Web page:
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Western Sahara Introduction 2014

SOURCE: 2014 CIA WORLD FACTBOOK AND OTHER SOURCES











Western Sahara Introduction 2014
SOURCE: 2014 CIA WORLD FACTBOOK AND OTHER SOURCES


Page last updated on January 10, 2014

Background:
Western Sahara is a disputed territory on the northwest coast of Africa bordered by Morocco, Mauritania, and Algeria. After Spain withdrew from its former colony of Spanish Sahara in 1976, Morocco annexed the northern two-thirds of Western Sahara and claimed the rest of the territory in 1979, following Mauritania's withdrawal. A guerrilla war with the Polisario Front contesting Morocco's sovereignty ended in a 1991 cease-fire and the establishment of a UN peacekeeping operation. As part of this effort, the UN sought to offer a choice to the peoples of the Western Sahara between independence (favored by the Polisario Front) or integration into Morocco. A proposed referendum never took place due to lack of agreement on voter eligibility. The 2,700 km- (1,700 mi-) long defensive sand berm, built by the Moroccans from 1980 to 1987 and running the length of the territory, continues to separate the opposing forces with Morocco controlling the roughly 80 percent of the territory west of the berm. Ethnic tensions in Western Sahara occasionally erupt into violence requiring a Moroccan security force response.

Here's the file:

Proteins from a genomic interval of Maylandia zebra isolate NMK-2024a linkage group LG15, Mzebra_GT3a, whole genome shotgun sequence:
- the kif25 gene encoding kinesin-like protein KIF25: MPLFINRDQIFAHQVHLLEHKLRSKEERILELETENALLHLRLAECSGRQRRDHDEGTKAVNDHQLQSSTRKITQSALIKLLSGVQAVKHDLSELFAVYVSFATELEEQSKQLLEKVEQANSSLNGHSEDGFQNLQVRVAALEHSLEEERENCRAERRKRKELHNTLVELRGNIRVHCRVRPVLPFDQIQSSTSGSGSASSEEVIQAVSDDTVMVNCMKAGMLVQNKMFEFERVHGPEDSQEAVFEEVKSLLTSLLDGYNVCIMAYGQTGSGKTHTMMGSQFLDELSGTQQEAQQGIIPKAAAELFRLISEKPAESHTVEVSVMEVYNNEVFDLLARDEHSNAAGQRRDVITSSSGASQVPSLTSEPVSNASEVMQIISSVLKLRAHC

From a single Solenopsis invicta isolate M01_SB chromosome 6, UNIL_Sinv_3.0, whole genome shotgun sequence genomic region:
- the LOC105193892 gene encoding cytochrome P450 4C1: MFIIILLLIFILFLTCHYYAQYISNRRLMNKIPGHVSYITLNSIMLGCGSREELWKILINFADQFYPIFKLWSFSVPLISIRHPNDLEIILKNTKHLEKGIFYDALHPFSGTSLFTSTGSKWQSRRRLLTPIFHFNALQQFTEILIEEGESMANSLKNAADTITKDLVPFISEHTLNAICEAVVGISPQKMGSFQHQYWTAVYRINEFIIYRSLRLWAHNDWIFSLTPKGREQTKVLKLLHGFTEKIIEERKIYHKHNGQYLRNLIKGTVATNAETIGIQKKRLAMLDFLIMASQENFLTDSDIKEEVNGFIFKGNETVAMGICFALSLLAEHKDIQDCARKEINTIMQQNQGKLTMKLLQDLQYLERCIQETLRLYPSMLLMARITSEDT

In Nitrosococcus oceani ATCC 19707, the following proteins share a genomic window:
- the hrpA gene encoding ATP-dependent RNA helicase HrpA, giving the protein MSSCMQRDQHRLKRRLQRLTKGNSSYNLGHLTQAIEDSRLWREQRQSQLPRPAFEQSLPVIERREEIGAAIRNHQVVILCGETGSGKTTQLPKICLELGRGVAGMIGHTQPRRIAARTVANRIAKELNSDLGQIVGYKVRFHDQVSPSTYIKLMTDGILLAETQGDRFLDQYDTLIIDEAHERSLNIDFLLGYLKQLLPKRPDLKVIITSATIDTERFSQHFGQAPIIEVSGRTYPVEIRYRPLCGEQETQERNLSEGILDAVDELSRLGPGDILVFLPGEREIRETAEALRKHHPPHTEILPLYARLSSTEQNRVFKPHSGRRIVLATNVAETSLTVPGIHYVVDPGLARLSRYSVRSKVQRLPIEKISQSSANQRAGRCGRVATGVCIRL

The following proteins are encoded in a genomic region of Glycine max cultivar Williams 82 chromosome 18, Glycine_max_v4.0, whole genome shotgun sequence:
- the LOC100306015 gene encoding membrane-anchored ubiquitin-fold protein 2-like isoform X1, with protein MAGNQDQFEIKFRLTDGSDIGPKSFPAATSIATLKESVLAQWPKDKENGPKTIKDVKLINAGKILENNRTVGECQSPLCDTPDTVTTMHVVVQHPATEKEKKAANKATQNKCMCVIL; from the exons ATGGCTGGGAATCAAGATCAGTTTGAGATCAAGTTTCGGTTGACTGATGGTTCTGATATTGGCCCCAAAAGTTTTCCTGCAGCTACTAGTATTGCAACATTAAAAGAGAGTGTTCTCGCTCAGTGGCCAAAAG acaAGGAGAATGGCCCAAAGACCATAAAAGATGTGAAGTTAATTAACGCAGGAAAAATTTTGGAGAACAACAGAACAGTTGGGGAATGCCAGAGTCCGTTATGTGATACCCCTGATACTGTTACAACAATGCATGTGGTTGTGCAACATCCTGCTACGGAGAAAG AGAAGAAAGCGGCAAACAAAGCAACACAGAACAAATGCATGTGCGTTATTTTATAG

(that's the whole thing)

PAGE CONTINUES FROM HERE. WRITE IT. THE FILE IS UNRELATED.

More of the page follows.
NOTE: 1) The information regarding Western Sahara on this page is re-published from the 2014 World Fact Book of the United States Central Intelligence Agency. No claims are made regarding the accuracy of Western Sahara Introduction 2014 information contained here. All suggestions for corrections of any errors about Western Sahara Introduction 2014 should be addressed to the CIA.
2) The rank that you see is the CIA reported rank, which may habe the following issues:
  a) They assign increasing rank number, alphabetically for countries with the same value of the ranked item, whereas we assign them the same rank.
  b) The CIA sometimes assignes counterintuitive ranks. For example, it assigns unemployment rates in increasing order, whereas we rank them in decreasing order






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